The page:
Day of reflection: Remembering loved ones who lost their lives during the Covid pandemic

ITV News Meridian's Charlotte Wilkins spoke to Rachel Cashman about her mum who passed away during the pandemic


It is two years since the UK was told to stay at home to protect the NHS and save lives.

Since then, 164,000 people have died of Covid-19, but many more people have lost their lives during the pandemic.

End of life charity Marie Curie is encouraging the nation to come together for the National Day of Reflection, giving people the opportunity to connect and a chance to support the millions of people who are grieving, and remember the family, friends, neighbours and colleagues lost during the last two years.

Rachel and her mum, Anne. Credit: Rachel Cashman

Rachel Cashman's mum, Anne died of cancer last year.

Her diagnosis was delayed due to the lockdowns, and because they could only communicate via Zoom, Rachel was unable to see the significant weight loss her mum had undergone which is a key symptom.

Rachel says Covid restrictions made it incredibly hard for her to care for her mum who lived in Edinburgh during the final six months of her life.

Luckily, she received great support from the Marie Curie community palliative care team in arranging home aids, but unfortunately there were not enough hospice beds when her mother became very poorly.

Rachel had to pay £10,000 for her to go into a private care home.

The result is that she and her fiancé Geoff had to put their wedding plans on hold until this year.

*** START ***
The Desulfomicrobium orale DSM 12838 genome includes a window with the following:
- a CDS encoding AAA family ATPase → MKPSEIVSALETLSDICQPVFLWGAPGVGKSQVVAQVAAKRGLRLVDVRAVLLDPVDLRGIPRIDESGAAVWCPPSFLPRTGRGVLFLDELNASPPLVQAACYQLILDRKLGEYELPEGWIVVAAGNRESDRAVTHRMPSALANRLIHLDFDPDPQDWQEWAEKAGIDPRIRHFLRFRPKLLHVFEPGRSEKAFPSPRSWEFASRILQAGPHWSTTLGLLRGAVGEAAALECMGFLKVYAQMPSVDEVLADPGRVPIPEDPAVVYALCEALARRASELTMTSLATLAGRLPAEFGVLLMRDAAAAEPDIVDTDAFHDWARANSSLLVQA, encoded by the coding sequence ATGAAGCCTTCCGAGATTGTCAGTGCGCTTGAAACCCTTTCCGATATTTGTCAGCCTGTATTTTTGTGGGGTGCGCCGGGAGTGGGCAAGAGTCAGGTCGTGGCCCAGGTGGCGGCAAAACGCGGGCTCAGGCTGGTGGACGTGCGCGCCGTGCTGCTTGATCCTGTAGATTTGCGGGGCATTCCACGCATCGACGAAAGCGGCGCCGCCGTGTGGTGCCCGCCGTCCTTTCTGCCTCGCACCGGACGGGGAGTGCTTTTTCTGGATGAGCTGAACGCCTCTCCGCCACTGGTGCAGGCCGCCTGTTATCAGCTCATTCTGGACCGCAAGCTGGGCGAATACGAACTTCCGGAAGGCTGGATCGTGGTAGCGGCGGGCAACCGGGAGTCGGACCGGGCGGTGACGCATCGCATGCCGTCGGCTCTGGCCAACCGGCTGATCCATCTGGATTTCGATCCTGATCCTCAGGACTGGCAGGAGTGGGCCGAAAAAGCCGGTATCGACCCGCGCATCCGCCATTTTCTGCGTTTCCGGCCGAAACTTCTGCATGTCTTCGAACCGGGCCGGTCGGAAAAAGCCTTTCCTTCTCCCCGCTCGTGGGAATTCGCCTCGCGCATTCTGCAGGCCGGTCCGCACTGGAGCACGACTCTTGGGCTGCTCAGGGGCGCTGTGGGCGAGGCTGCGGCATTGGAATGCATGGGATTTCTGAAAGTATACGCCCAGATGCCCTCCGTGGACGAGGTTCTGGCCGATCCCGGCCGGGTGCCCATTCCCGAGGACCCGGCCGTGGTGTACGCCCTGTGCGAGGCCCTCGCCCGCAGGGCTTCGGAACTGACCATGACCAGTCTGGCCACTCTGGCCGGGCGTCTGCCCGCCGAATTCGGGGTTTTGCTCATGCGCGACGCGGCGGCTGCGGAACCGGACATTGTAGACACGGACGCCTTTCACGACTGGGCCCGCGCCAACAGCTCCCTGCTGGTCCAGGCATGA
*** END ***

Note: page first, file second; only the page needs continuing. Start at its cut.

A two minute silence was held at Canterbury Cathedral on Wednesday. Credit: ITV News Meridian

Rachel Cashman said: "My mum was a voracious reader, she gave me five of her favourite books to read before she died.

"So I feel quite comfortable that I can take a moment to read those books this afternoon, think about her and think about the last year that we had together."

Events have been held across the region to mark the day.

A reflection service was held Canterbury Cathedral, and Bell Harry tolled as it had every evening during the early days of the pandemic.

The cathedral hopes the familiar sound will be seen as a comfort and a symbol of solidarity to help "get through dark times".


  • Canon Missioner, Emma Pennington

Everyone is being being encouraged to mark the day by lighting a candle or putting a light in our windows to remember loved ones, friends, neighbours and colleagues who lost their lives.